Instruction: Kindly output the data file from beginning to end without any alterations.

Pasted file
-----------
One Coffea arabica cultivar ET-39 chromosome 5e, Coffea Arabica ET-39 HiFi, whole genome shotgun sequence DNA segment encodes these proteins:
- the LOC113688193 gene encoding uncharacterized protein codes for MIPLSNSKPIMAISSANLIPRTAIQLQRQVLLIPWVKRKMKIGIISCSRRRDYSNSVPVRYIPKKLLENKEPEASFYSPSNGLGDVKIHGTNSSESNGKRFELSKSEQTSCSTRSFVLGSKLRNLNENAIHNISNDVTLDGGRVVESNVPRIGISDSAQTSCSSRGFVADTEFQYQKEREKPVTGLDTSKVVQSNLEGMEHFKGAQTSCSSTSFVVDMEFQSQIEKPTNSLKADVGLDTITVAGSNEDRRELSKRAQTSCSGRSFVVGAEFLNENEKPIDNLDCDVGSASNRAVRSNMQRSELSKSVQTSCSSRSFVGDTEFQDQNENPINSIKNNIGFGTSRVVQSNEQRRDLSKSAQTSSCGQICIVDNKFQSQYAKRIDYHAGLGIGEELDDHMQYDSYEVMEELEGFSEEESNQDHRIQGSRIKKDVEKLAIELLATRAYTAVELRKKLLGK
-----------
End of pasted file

One Coffea arabica cultivar ET-39 chromosome 5e, Coffea Arabica ET-39 HiFi, whole genome shotgun sequence DNA segment encodes these proteins:
- the LOC113688193 gene encoding uncharacterized protein codes for MIPLSNSKPIMAISSANLIPRTAIQLQRQVLLIPWVKRKMKIGIISCSRRRDYSNSVPVRYIPKKLLENKEPEASFYSPSNGLGDVKIHGTNSSESNGKRFELSKSEQTSCSTRSFVLGSKLRNLNENAIHNISNDVTLDGGRVVESNVPRIGISDSAQTSCSSRGFVADTEFQYQKEREKPVTGLDTSKVVQSNLEGMEHFKGAQTSCSSTSFVVDMEFQSQIEKPTNSLKADVGLDTITVAGSNEDRRELSKRAQTSCSGRSFVVGAEFLNENEKPIDNLDCDVGSASNRAVRSNMQRSELSKSVQTSCSSRSFVGDTEFQDQNENPINSIKNNIGFGTSRVVQSNEQRRDLSKSAQTSSCGQICIVDNKFQSQYAKRIDYHAGLGIGEELDDHMQYDSYEVMEELEGFSEEESNQDHRIQGSRIKKDVEKLAIELLATRAYTAVELRKKLLGK